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Recently, I received a thick envelope from a longtime AMS member I have never met. Inside, a short message explained that he was enclosing some notes on observations he made while a military forecaster in the early 1960s. The notes covered forecasting techniques for tropical disturbances that were useful in those days before we had the sort of numerical guidance we are all used to today. I was struck once again--as I have been frequently when reading about forecasting techniques from the couple of decades following World War II--by the ingenuity of the forecasters of that period. They poured over the limited datasets available to them and extracted every ounce of information they contained. Through many long hours of immersion in the data, they gained a bit more understanding about how the atmosphere works, and that knowledge was used to improve the services on which others depended. The member who sent me this information followed his military experience by pursuing a master's degree, and his thesis laid a theoretical foundation for some of his operational observations.

I have been thinking a lot about how there are thousands of stories like this from over the past century. In each case, the individual might be seen as simply doing his or her job, but in our community that often translates to a passion that digs a little deeper, looks for clues others might have missed, or finds ways to use new observations or techniques to extend our knowledge. That passion translates to moving the science, application, technology, or service a little bit further. For most, that work will not rise to the level of receiving a major award from an organization like AMS, but it plays an important role in moving the community forward all the same. In some cases, it may possibly be essential in laying the groundwork for a major breakthrough that occurs some years or decades later.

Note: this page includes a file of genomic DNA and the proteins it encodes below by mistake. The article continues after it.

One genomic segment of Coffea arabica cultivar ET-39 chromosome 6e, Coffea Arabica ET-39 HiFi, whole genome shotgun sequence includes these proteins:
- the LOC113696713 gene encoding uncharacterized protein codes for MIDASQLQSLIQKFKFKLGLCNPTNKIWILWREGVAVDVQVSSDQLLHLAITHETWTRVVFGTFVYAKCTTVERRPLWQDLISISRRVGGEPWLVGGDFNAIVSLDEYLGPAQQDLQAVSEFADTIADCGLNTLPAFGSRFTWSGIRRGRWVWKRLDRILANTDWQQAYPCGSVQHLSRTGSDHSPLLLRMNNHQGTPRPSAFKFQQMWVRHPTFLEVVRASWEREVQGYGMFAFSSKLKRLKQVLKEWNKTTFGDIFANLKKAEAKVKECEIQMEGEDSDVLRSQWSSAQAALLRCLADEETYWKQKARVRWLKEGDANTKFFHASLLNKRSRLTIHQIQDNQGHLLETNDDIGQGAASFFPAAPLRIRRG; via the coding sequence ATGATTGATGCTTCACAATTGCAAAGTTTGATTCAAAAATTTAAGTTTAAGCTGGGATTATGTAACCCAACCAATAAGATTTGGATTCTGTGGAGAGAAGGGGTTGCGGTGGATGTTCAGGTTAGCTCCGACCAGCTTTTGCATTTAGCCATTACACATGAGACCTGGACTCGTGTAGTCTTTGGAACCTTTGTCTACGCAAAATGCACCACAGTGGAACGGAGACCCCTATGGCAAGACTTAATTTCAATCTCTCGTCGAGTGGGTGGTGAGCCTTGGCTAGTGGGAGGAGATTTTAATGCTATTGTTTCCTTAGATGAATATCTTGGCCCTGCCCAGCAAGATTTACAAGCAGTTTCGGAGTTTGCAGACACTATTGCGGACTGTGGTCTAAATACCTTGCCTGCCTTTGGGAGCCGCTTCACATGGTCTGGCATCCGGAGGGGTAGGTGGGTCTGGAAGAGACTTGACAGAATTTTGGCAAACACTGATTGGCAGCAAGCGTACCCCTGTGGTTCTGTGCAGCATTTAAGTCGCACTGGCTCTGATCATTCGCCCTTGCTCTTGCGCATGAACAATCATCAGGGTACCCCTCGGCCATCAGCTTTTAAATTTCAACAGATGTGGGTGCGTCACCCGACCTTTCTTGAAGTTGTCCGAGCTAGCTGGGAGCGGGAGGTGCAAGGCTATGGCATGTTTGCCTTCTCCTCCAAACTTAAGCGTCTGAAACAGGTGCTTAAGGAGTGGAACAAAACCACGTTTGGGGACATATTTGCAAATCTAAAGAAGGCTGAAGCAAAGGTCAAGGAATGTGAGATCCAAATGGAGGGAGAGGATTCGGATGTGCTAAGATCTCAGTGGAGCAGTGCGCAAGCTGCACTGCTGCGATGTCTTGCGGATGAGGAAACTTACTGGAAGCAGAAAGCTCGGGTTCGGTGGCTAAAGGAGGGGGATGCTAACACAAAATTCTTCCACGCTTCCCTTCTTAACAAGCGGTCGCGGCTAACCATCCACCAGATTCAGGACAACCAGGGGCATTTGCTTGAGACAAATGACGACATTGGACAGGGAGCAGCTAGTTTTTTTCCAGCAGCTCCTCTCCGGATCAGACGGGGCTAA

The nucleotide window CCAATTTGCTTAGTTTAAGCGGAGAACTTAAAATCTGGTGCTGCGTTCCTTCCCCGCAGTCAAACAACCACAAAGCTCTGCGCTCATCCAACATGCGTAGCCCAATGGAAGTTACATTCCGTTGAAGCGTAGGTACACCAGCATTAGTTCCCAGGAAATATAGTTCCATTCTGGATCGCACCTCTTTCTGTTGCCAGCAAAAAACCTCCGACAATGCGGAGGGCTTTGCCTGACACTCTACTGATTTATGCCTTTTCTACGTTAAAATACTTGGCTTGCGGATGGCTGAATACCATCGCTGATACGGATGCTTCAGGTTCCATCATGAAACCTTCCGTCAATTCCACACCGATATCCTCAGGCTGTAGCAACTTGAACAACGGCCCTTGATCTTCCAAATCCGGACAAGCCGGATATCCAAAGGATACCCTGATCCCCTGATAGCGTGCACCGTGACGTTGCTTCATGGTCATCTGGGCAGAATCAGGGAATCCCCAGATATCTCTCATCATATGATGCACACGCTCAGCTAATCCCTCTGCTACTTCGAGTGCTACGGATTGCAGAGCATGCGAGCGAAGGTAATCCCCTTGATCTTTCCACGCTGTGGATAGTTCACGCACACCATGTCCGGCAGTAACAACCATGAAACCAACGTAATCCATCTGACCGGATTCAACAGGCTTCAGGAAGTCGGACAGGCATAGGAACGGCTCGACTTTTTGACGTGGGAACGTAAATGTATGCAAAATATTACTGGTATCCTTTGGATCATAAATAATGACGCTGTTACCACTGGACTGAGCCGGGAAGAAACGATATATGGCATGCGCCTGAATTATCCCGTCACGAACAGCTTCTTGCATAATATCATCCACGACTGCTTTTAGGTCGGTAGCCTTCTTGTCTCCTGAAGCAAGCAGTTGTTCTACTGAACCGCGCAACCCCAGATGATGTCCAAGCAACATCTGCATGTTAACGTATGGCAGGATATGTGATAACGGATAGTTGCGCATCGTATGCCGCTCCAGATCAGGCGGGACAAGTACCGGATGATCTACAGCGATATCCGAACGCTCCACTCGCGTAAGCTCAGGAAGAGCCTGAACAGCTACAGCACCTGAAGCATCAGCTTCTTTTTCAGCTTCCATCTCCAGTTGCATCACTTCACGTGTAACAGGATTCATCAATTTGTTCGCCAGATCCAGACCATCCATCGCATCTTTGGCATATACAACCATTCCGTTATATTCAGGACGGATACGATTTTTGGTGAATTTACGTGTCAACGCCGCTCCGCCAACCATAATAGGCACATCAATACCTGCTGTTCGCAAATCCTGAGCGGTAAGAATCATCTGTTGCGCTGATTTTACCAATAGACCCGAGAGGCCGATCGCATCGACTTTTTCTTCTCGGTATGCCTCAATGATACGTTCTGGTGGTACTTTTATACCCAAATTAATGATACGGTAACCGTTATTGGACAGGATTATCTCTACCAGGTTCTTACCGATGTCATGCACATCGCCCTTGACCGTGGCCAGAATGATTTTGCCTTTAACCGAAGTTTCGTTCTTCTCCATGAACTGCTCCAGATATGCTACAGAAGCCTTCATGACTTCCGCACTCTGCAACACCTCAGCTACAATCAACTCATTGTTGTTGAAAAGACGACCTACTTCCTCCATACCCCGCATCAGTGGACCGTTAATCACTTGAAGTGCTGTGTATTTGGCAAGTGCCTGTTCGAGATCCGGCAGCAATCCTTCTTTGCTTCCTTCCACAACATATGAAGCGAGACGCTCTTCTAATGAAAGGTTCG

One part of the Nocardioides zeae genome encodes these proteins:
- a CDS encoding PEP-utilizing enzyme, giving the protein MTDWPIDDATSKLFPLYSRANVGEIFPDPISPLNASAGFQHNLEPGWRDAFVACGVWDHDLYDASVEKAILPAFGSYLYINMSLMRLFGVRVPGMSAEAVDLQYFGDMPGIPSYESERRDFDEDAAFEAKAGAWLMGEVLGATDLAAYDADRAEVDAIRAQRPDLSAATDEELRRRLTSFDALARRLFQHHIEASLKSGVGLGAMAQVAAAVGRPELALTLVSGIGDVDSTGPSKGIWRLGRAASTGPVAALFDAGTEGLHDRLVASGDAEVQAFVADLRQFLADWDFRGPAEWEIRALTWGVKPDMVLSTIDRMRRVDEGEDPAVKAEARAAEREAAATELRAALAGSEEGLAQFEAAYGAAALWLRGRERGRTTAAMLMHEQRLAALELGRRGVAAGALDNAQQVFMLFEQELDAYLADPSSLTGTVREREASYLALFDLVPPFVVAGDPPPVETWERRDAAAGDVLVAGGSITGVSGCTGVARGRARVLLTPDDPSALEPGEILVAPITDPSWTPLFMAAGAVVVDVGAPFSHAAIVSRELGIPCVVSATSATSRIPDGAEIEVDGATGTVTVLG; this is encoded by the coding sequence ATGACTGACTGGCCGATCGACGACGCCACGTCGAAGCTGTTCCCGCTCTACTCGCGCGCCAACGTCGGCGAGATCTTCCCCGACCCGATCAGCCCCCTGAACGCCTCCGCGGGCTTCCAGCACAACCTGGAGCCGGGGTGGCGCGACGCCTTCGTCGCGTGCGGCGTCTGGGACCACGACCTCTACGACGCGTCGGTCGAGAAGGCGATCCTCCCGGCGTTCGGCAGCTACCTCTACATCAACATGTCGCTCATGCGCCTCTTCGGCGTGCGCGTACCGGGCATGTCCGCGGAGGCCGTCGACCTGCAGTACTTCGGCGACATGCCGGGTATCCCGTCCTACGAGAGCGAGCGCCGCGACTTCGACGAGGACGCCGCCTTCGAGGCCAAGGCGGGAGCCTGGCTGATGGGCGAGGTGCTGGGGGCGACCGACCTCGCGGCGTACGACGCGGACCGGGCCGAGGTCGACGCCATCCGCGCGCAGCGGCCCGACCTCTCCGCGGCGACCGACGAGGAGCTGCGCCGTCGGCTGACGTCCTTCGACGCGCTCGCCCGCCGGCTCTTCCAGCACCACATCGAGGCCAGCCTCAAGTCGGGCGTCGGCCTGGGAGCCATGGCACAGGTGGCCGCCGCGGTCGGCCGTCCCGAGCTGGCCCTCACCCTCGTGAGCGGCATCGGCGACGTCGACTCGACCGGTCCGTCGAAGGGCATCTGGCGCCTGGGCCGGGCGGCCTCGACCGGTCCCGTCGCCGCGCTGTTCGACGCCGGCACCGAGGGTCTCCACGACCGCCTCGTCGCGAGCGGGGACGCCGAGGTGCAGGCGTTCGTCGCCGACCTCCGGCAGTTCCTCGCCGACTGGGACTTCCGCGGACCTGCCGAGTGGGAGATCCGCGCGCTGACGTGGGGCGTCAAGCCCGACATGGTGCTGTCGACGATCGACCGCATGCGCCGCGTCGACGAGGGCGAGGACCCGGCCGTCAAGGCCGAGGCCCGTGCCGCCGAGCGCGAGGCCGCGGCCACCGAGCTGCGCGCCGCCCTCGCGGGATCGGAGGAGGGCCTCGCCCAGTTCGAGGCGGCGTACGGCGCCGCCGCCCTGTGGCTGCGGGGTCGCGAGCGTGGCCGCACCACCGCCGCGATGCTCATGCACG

Our Centennial year is a great time to reflect on how all these contributions across the breadth of our global community over many years have taken our science and services to the current level of benefit to society. We have reached incredible levels of success by building on the thousands of incremental advances (and perhaps a few hundred more major ones). The Centennial Monograph, available through the AMS website as an open-access publication, chronicles the scientific advances across the many subdisciplines making up the AMS community. And the Centennial web pages, also available through the main AMS website, include many stories from individuals reflecting on their personal path, showing the very human side of what drives those advances. Both make for fascinating reading, and if you have not yet contributed your story, I encourage you to do so.

Keith L. Seitter, CCM

Executive Director

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Author:Seitter, Keith L.
Publication:Bulletin of the American Meteorological Society
Article Type:Column
Geographic Code:1USA
Date:Jul 1, 2019
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